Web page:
Only a couple major theatrical releases are making their way to video this week, but one is a must-see.
4 stars (out of four)
Rated PG for mild thematic material, some action/peril and smoking
Available on: DVD, Blu-ray, Blu-ray 3D, digital download and on demand
Director Martin Scorsese’s first stab at a family film couldn’t have gone better. “Hugo,” based on the 2007 picture book “The Invention of Hugo Cabret,” is a beautifully rendered work that’s appropriate for children, yet possesses more emotional and thematic depth than the majority of films for adults. In other words, “Hugo” may be marketed as a family drama, but it shouldn’t be pigeonholed.
The plot is centered on Hugo (Asa Butterfield), an orphan who lives in a Paris train station, secretly caring for its clocks and stealing food to survive. In his spare time, he works to repair a complex automaton that his deceased father – a watchmaker – brought home. In order to make the repairs, Hugo is forced to steal parts, and he is caught in the act by a grumpy shopkeeper played by Ben Kingsley. For Hugo, this is a nightmare because he’s never more than a few steps from foster care. The store owner does not simply turn Hugo in, however. He is a complex man and his relationship with the boy becomes the central focus of the film.
Scorsese presents the story lovingly, allowing his actors plenty of time to develop their roles and letting cinematographer Robert Richardson make the most of every shot. On video, the film is being released in multiple formats, including Blu-ray 3D, and those who have the equipment should watch with glasses on. “Hugo” is a great movie in any dimension but Scorsese isn’t merely dabbing with 3D. He uses it to give the film depth and meaning and, in one memorable scene, he transports viewers through the clockworks that Hugo calls home.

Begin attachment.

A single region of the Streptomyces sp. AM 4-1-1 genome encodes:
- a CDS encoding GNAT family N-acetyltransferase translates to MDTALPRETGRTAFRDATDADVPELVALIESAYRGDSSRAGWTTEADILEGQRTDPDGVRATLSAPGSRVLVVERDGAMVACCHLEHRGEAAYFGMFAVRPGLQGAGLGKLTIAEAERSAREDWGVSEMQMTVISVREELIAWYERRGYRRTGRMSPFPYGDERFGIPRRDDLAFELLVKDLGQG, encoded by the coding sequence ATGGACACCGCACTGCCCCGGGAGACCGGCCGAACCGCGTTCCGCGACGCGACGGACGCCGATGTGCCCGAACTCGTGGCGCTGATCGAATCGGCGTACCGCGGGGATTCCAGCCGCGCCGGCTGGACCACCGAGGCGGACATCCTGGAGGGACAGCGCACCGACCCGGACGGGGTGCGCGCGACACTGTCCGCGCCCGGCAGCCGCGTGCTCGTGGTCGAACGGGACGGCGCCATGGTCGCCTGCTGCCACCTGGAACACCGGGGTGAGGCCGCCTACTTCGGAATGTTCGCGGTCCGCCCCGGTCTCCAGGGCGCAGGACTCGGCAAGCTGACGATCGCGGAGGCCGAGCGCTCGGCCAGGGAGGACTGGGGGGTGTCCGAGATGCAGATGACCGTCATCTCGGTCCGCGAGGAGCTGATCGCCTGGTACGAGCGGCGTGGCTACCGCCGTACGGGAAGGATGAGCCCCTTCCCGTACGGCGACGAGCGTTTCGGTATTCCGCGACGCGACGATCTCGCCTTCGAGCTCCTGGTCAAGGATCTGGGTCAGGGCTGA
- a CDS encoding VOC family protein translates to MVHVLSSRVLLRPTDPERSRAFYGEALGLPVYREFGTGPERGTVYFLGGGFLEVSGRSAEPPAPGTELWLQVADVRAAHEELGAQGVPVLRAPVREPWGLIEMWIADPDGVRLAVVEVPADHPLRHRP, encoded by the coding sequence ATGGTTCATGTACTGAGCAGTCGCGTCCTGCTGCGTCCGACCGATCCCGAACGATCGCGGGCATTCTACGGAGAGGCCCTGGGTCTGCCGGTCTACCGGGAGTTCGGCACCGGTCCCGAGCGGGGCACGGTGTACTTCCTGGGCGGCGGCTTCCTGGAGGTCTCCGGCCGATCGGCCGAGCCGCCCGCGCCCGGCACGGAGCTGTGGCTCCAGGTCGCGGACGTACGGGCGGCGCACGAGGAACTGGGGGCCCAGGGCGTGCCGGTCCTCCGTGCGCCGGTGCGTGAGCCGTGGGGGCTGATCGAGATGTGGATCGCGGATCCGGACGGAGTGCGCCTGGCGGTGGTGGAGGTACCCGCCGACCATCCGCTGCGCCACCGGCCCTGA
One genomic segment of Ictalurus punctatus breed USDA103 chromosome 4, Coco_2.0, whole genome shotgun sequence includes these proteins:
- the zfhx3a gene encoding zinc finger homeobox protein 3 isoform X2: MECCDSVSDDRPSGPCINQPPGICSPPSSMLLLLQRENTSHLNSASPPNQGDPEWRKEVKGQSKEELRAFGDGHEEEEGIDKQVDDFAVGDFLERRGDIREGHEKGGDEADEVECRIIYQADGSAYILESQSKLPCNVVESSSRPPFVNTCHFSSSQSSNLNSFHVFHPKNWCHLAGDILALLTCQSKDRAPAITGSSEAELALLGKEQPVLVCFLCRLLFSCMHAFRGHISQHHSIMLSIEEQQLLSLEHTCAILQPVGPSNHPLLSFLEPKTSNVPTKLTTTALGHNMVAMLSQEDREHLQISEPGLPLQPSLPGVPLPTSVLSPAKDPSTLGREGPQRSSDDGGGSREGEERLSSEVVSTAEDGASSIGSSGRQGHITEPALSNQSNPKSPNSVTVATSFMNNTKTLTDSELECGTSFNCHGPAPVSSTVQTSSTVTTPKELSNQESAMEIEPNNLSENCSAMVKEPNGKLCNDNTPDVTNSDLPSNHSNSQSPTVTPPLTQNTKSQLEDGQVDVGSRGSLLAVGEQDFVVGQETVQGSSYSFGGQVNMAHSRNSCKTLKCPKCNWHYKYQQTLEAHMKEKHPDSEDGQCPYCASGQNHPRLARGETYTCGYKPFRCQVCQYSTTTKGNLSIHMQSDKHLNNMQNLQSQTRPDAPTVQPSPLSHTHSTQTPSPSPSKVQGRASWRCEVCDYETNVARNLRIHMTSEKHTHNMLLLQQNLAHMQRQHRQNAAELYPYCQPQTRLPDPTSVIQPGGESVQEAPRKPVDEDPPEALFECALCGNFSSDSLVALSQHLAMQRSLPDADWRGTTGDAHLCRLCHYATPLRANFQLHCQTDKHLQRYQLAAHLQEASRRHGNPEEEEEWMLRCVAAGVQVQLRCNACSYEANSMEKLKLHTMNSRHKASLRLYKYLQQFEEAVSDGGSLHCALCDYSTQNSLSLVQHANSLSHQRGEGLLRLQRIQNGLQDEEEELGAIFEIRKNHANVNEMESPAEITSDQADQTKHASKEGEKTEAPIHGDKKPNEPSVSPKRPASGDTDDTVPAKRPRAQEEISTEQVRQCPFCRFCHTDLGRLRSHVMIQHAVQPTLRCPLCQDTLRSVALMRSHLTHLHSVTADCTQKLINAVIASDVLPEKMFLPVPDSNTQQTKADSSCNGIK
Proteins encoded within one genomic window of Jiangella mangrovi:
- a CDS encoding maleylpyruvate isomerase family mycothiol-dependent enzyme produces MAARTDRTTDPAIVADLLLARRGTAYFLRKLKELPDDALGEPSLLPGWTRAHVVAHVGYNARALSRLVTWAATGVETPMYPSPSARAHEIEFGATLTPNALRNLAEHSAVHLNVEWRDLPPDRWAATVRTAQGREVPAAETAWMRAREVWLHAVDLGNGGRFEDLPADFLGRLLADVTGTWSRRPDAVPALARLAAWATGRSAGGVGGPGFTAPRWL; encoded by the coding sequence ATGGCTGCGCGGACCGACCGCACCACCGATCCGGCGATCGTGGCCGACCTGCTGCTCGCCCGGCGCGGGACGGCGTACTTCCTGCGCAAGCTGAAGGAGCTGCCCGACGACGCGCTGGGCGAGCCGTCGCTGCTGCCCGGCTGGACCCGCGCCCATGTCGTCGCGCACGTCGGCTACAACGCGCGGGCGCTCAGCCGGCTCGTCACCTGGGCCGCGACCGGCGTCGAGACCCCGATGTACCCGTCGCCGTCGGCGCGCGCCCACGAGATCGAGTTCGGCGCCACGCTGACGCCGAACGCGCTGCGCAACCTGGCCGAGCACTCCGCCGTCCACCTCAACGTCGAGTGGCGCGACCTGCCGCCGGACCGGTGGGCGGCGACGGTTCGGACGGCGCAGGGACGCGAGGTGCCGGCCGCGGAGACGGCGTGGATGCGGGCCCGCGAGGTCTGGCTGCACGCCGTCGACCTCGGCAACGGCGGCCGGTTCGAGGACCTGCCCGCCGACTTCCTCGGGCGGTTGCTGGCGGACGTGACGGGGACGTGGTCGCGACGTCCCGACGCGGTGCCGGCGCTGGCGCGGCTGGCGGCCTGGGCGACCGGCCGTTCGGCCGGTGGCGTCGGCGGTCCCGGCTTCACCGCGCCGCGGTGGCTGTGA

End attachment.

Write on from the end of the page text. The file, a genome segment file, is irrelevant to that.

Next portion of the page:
Butterfield is strong in the title role, and he benefits from excellent supporting work by Kingsley and the movie’s large ensemble cast. The players include Sacha Baron Cohen, Chloe Grace Moretz, Ray Winstone, Emily Mortimer and Christopher Lee. All are excellent.
At this point, nobody should be surprised to hear that the film is great. Oscar voters nominated it for 11 Academy Awards, including best picture, best adapted screenplay and best director for Scorsese. The hype is deserved, and movie lovers will do well to see “Hugo” as soon as time permits.
The DVD-only release has no extras, but the Blu-ray and Blu-ray 3D sets come with several making-of features.
Johnny English Reborn
Rated PG for mild action violence, rude humor, some language and brief sensuality
Available on: DVD, Blu-ray, digital download and on demand
It’s been eight years since the bumbling British spy Johnny English graced movie screens, and this sequel starts by revealing that the one-time hero has disgraced himself. When viewers first see the cast-off secret agent – played by gifted comedian Rowan Atkinson – he is studying martial arts with Tibetan monks. Despite having disastrously blown a mission in Mozambique, English is called back to duty by the British secret service and charged with unraveling an assassination plot.
Because English is essentially a buffoon, he goes about his work with a mix of ineptitude and unearned self-assurance. Fortunately for him, the agency has also assigned a smart junior agent named Tucker (Daniel Kaluuya) to the case. Together these two make ground on the mission, despite English’s inadequacies.
“Johnny English Reborn” could have been called “Johnny English Remade” or “Recast,” as the film doesn’t deliver anything new. As with it’s predecessor, the feature is essentially a sendup of the James Bond movies, and it owes a great deal to the long-running “Pink Panther” franchise. That’s not to say the film lacks charm.
Despite its derivative nature, “Reborn” has a lot of fun, goofy moments, and Atkinson makes the most of everything from one-liners to silly sight gags. Director Oliver Parker knows enough to get out of his star’s way, and he does just that. This is Atkinson’s show from beginning to end.
DVD and Blu-ray extras include deleted and extended scenes, a gag reel and an audio commentary by Parker and screenwriter Hamish McColl.